Government Is the Biggest Cybersecurity Threat
Reports show federal agencies are unprepared for hackers and pending legislation won’t help much.
Government workers see their own agencies as a bigger cybersecurity threat than hackers from China or Russia, according to a new survey.
The Obama administration has worked to boost the networks of the federal government, which have endured a string of data breaches in recent years, including theÂ massive theft of information on an estimated 21.5 million federal employees or job applicants from the databases of the Office of Personnel Management. The hack is thought to have originated in China, but the biggest threat is in Washington, D.C., according to a new survey of federal IT workers sponsored by Hewlett-Packard and conducted by the Ponemon Institute.
The biggest threat to federal cybersecurity is â€œthe negligent insiderâ€ at an agency who fails to take enough precautions while using or protecting government networks, according to 44 percent of federal workers responding to the survey. Only 30 percent of respondents stated that nation-state hackers were the primary threat, according to the survey. Hacks known as â€œzero-day attacks,â€Â so-called because they have never been used publicly, and mistakes by third-party government contractors each tallied 36 percent as the primary threat among respondents.
Federal government workers recognized in the survey that their agencies are unprepared for hacks and that they need more skilled programmers to help secure networks. Forty-one percent of federal workers rated their agencyâ€™s ability to prevent a hack as very high, whileÂ 46 percent rated their agencyâ€™s ability to detect a hack quickly as very high. Lack of skilled personnel was ranked by a majority of 53 percent of federal IT workers as the biggest challenge to cybersecurity within federal agencies.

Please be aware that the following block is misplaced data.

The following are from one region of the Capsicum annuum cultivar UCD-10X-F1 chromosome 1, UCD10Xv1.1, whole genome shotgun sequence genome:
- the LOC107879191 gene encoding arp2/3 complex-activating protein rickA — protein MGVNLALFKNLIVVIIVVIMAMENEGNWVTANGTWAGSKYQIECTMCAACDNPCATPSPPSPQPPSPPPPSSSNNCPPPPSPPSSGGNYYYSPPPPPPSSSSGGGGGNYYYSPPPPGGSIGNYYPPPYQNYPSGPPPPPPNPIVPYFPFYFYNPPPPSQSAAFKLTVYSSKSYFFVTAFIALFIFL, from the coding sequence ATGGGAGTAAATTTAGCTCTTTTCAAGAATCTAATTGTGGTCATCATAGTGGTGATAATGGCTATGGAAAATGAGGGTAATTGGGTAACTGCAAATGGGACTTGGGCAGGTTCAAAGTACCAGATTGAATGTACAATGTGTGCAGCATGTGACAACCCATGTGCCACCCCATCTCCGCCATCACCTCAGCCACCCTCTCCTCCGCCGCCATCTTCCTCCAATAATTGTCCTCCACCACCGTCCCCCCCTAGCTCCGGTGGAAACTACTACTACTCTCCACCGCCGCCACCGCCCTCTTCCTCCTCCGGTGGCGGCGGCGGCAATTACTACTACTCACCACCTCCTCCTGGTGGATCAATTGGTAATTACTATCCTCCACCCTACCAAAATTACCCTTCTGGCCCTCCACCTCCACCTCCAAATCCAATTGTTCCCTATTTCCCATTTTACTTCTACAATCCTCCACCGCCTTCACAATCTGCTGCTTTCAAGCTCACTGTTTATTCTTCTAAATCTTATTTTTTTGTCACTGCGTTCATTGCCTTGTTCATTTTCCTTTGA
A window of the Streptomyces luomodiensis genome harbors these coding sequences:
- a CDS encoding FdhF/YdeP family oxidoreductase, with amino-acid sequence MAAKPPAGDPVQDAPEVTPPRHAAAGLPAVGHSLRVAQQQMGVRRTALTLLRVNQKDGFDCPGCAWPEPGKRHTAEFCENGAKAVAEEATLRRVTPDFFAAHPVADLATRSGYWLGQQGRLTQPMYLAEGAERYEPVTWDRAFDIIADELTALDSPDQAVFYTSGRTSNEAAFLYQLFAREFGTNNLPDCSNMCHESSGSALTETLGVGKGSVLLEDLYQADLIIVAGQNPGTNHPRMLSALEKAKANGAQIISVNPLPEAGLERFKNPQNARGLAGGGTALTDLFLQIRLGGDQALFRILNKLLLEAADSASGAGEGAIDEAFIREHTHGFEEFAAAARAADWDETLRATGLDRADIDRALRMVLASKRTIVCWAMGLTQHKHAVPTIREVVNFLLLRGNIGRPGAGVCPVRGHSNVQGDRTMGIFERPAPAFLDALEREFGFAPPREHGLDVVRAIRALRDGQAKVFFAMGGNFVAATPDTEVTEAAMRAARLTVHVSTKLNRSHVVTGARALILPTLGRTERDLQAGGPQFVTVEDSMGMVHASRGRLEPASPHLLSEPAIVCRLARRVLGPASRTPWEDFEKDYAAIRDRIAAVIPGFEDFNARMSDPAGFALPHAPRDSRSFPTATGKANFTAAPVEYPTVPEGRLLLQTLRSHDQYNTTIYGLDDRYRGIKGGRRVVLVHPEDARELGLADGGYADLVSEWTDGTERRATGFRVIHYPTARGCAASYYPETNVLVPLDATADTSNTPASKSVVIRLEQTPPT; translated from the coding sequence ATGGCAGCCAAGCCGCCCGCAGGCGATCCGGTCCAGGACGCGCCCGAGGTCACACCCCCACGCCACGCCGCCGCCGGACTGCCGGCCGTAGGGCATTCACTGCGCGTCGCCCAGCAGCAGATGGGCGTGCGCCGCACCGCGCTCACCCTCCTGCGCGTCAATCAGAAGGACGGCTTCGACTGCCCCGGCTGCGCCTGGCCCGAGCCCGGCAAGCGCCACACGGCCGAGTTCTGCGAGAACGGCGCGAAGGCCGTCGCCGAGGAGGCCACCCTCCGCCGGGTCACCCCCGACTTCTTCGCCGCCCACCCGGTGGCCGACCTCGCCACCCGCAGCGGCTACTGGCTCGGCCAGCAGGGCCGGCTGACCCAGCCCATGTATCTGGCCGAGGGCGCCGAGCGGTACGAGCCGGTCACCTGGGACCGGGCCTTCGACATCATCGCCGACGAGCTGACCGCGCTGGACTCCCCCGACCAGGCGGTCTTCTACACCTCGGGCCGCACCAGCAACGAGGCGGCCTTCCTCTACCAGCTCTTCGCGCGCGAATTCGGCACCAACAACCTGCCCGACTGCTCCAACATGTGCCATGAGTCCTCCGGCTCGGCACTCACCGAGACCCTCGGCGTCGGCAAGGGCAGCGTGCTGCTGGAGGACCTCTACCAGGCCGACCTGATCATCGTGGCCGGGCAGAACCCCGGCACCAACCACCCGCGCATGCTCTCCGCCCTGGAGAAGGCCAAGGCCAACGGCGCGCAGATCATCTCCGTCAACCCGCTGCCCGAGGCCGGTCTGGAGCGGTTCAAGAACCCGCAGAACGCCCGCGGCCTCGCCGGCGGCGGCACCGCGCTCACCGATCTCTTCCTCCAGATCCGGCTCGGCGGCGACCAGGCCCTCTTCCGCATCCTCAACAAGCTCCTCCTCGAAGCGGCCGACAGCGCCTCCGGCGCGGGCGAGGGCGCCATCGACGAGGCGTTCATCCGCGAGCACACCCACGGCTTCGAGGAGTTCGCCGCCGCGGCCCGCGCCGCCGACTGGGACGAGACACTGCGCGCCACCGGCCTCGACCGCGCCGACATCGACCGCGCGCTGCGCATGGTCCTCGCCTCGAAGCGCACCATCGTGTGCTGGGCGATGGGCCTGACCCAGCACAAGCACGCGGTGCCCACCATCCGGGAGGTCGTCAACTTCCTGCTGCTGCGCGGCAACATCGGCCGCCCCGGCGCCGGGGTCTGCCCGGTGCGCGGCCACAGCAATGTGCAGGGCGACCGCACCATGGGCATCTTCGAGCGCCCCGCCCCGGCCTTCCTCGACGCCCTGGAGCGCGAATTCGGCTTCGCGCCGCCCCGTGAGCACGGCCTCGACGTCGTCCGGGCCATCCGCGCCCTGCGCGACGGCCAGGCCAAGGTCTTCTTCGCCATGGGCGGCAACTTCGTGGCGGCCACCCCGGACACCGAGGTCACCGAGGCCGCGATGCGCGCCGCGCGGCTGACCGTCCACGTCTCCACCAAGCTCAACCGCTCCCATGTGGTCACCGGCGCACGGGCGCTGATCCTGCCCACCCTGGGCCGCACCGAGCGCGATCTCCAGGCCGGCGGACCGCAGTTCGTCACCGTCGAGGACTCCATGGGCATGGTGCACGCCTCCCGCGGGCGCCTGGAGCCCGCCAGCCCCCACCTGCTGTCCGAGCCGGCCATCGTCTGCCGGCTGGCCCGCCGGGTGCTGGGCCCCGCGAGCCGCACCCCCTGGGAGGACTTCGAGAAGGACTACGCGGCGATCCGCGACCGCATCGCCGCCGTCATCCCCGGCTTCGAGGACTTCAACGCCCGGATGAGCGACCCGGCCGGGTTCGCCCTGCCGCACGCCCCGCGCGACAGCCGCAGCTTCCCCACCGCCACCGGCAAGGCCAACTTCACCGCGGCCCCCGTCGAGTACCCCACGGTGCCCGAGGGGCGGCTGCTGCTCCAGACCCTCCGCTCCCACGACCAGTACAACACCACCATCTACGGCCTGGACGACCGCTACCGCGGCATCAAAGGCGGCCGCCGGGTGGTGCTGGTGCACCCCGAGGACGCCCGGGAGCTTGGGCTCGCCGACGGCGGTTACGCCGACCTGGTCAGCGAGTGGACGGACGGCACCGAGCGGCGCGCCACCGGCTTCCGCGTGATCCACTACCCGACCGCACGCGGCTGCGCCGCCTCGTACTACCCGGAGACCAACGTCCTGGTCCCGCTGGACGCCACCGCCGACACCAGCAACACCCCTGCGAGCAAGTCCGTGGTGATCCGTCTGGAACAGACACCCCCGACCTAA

Indeed, Defense Secretary Ash Carter has been reaching out to Silicon Valley in recent months trying to attract more programmers to do cybersecurity work for the government, rather than join a private sector that often pays better. Federal IT workers lost one of their leaders on Wednesday whenÂ Ari Schwartz resigned from his post as senior director for cybersecurity policy at the White House’s National Security Council, telling NextGov â€œit was time to move on.â€
The new Ponemon survey matches research published on Tuesday by the Government Accountability Office, when the government watchdog said 15 to 24 federal agencies had â€œpersistent weaknessesâ€ in cybersecurity in the 2013 and 2014 fiscal years. At least 22 agencies reported problems including protecting access to computer servers and implementing security management programs.
The Obama administration has urged lawmakers for years to tackle these problems by passing comprehensive cybersecurity legislation, but many efforts have failed. The Senate is expected as early as next week to debate a bill known as the Cybersecurity Information Sharing Act, which has already passed the House and aims to boost information sharing on hacker threats between businesses and government.
Information sharing, however, has been mostly ineffective at protecting networks, IT workers said in the Ponemon survey.
Cybersecurity threat information sharing between the government and the private sector is â€œonly somewhat effective or not effectiveâ€ according to 57 percent of federal governmentÂ respondents, and 70 percent of respondents from state and local agencies.
The Constitution Project advocacy group has also said in a statement that observing â€œcyberhygieneâ€ would be a better solution than granting companies greater legal protection for sending the government data about threats to business networks.Â The American Civil Liberties Union is also among the privacy advocates concerned that the bill would allow sharing of unnecessary consumer data and enable broader government surveillance.
During a speaking event hosted on Thursday by The Washington Post, Rep. Adam Schiff of California, the ranking Democrat on the House Permanent Select Committee on Intelligence, said information sharing legislation is â€œon a very short list of things we can get done this year.â€
Voters are taking notice of cybersecurity as a campaign issue as more information emerges on the scope of the recent OPM data breach. A majority of registered voters said that they want presidential candidates to talk more about cybersecurity, according to a poll published on MondayÂ in Morning Consult. Voters aged 65 or older were the most adamant, as 69 percent wanted more cybersecurity dialogue, compared with the average of 49 percent who want it discussed more during the campaign, according to the survey.